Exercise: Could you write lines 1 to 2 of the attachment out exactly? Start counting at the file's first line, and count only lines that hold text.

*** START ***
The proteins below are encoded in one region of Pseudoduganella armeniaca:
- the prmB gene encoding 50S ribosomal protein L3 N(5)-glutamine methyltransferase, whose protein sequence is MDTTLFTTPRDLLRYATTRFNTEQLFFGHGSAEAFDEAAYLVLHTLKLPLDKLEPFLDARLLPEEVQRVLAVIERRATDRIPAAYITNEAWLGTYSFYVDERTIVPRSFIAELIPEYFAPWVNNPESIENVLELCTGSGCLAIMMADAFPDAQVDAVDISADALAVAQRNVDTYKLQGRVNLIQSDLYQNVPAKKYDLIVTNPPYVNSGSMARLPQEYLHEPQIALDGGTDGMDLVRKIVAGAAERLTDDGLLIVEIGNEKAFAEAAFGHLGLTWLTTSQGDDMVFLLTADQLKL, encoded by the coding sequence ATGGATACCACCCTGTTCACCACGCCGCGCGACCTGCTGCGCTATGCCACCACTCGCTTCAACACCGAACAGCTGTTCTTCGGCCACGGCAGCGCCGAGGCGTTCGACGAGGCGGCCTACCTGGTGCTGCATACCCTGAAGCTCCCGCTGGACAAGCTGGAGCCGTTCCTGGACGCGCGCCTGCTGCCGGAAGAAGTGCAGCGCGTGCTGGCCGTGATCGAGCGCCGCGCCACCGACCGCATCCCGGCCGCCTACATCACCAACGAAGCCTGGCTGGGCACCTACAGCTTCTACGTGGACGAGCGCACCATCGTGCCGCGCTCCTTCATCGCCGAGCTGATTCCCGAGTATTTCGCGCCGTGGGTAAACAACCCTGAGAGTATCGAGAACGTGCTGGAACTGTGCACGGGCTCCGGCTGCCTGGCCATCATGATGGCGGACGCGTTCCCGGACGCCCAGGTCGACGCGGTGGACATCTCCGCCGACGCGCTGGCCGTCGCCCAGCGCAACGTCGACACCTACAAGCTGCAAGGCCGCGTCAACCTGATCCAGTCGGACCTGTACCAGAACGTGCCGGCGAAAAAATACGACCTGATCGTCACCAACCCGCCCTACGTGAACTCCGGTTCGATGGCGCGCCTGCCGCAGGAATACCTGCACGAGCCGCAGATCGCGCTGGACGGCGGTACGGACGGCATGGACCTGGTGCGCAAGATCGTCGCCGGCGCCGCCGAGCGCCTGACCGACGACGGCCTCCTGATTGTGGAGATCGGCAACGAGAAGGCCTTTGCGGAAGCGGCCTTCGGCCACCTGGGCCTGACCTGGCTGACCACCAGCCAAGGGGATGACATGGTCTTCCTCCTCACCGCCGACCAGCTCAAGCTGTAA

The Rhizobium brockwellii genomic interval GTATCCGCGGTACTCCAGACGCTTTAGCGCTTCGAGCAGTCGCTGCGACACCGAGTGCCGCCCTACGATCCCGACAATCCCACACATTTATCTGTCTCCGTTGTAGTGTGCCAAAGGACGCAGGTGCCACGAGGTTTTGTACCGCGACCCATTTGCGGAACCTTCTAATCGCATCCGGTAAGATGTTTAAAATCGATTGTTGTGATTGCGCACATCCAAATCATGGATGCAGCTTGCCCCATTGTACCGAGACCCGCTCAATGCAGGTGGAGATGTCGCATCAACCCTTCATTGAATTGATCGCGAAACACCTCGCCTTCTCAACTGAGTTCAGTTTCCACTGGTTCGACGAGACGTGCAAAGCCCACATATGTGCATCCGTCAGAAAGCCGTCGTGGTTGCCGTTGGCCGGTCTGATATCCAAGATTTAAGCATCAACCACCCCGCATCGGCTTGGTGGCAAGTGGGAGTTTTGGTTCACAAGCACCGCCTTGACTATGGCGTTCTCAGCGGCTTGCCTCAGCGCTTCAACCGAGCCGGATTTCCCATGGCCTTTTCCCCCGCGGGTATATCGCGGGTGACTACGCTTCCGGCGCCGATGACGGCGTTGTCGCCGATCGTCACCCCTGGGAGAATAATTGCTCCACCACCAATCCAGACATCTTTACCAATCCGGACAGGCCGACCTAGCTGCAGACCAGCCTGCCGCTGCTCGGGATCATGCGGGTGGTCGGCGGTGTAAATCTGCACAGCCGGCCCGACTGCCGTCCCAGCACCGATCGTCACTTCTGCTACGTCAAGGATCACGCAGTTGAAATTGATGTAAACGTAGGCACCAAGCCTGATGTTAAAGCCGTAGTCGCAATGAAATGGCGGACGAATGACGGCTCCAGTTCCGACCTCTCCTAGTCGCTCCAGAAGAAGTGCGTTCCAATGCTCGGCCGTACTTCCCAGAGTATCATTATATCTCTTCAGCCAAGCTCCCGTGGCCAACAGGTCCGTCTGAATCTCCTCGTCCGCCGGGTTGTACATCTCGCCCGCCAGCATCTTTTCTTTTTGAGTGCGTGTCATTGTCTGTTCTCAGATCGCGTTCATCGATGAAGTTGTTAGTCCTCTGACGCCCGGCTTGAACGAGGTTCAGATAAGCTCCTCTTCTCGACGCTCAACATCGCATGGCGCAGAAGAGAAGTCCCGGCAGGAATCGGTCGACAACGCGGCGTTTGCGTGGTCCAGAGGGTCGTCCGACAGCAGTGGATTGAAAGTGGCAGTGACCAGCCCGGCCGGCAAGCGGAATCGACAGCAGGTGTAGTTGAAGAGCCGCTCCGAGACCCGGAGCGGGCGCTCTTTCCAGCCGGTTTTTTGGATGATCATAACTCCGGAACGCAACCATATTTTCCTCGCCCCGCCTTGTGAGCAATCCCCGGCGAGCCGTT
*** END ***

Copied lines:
The proteins below are encoded in one region of Pseudoduganella armeniaca:
- the prmB gene encoding 50S ribosomal protein L3 N(5)-glutamine methyltransferase, whose protein sequence is MDTTLFTTPRDLLRYATTRFNTEQLFFGHGSAEAFDEAAYLVLHTLKLPLDKLEPFLDARLLPEEVQRVLAVIERRATDRIPAAYITNEAWLGTYSFYVDERTIVPRSFIAELIPEYFAPWVNNPESIENVLELCTGSGCLAIMMADAFPDAQVDAVDISADALAVAQRNVDTYKLQGRVNLIQSDLYQNVPAKKYDLIVTNPPYVNSGSMARLPQEYLHEPQIALDGGTDGMDLVRKIVAGAAERLTDDGLLIVEIGNEKAFAEAAFGHLGLTWLTTSQGDDMVFLLTADQLKL, encoded by the coding sequence ATGGATACCACCCTGTTCACCACGCCGCGCGACCTGCTGCGCTATGCCACCACTCGCTTCAACACCGAACAGCTGTTCTTCGGCCACGGCAGCGCCGAGGCGTTCGACGAGGCGGCCTACCTGGTGCTGCATACCCTGAAGCTCCCGCTGGACAAGCTGGAGCCGTTCCTGGACGCGCGCCTGCTGCCGGAAGAAGTGCAGCGCGTGCTGGCCGTGATCGAGCGCCGCGCCACCGACCGCATCCCGGCCGCCTACATCACCAACGAAGCCTGGCTGGGCACCTACAGCTTCTACGTGGACGAGCGCACCATCGTGCCGCGCTCCTTCATCGCCGAGCTGATTCCCGAGTATTTCGCGCCGTGGGTAAACAACCCTGAGAGTATCGAGAACGTGCTGGAACTGTGCACGGGCTCCGGCTGCCTGGCCATCATGATGGCGGACGCGTTCCCGGACGCCCAGGTCGACGCGGTGGACATCTCCGCCGACGCGCTGGCCGTCGCCCAGCGCAACGTCGACACCTACAAGCTGCAAGGCCGCGTCAACCTGATCCAGTCGGACCTGTACCAGAACGTGCCGGCGAAAAAATACGACCTGATCGTCACCAACCCGCCCTACGTGAACTCCGGTTCGATGGCGCGCCTGCCGCAGGAATACCTGCACGAGCCGCAGATCGCGCTGGACGGCGGTACGGACGGCATGGACCTGGTGCGCAAGATCGTCGCCGGCGCCGCCGAGCGCCTGACCGACGACGGCCTCCTGATTGTGGAGATCGGCAACGAGAAGGCCTTTGCGGAAGCGGCCTTCGGCCACCTGGGCCTGACCTGGCTGACCACCAGCCAAGGGGATGACATGGTCTTCCTCCTCACCGCCGACCAGCTCAAGCTGTAA